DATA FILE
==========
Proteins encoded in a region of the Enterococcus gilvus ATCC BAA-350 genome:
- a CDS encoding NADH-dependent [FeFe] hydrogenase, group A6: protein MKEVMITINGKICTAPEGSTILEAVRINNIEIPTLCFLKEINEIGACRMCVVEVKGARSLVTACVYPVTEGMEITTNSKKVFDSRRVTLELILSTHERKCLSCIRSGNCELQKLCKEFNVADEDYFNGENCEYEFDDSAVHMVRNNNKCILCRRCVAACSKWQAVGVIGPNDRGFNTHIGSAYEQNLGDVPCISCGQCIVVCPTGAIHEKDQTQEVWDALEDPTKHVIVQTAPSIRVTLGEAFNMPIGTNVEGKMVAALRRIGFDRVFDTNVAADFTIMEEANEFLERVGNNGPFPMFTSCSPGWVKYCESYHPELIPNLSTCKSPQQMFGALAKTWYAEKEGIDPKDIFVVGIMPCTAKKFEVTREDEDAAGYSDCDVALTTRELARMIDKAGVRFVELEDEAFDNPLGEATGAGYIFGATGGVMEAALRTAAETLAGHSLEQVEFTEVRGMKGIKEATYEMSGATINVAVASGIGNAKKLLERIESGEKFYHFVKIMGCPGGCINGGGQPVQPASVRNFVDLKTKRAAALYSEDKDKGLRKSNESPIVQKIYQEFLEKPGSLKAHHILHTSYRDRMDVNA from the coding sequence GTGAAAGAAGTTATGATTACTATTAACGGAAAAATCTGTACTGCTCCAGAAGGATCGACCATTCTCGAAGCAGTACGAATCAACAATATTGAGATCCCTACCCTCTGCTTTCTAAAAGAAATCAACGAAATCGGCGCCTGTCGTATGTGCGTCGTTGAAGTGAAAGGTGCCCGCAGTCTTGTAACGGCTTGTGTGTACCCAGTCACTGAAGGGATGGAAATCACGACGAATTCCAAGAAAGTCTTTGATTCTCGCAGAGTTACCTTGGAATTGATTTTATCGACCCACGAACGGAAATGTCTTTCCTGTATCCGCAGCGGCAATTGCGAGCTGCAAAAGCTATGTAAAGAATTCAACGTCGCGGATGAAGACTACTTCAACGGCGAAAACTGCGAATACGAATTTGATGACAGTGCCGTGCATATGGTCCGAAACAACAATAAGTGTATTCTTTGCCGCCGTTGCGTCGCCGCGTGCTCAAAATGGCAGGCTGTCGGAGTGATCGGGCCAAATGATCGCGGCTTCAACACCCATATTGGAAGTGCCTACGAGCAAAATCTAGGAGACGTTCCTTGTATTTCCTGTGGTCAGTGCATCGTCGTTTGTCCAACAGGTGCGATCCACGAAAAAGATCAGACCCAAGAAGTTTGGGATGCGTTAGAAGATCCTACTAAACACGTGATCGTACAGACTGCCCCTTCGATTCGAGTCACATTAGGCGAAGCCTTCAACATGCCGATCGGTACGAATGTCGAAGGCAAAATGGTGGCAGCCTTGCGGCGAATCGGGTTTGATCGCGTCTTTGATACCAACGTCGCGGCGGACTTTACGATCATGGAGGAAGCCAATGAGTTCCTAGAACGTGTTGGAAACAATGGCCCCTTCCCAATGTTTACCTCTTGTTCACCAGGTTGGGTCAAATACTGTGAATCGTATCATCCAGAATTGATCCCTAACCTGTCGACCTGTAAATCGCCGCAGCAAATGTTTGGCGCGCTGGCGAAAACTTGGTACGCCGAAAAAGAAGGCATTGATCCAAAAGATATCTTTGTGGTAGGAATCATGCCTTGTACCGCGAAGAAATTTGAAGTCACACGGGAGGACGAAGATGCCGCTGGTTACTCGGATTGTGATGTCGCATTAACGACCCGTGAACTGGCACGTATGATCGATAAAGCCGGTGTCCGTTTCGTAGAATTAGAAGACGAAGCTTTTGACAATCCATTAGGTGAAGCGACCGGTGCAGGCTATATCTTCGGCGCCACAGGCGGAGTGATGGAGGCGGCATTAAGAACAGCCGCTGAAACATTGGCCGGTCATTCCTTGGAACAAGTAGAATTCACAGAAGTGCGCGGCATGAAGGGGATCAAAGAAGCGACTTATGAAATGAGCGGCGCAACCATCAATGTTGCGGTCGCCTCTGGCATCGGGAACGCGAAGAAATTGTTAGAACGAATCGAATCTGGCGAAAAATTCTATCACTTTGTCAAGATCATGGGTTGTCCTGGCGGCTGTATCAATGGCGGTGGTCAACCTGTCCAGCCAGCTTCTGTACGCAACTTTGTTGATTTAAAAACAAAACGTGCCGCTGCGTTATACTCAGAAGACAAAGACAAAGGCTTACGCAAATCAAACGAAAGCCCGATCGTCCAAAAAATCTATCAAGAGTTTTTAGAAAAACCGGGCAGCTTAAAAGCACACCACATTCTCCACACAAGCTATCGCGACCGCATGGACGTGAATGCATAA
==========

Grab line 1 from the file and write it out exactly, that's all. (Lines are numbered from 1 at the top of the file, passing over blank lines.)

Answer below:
Proteins encoded in a region of the Enterococcus gilvus ATCC BAA-350 genome: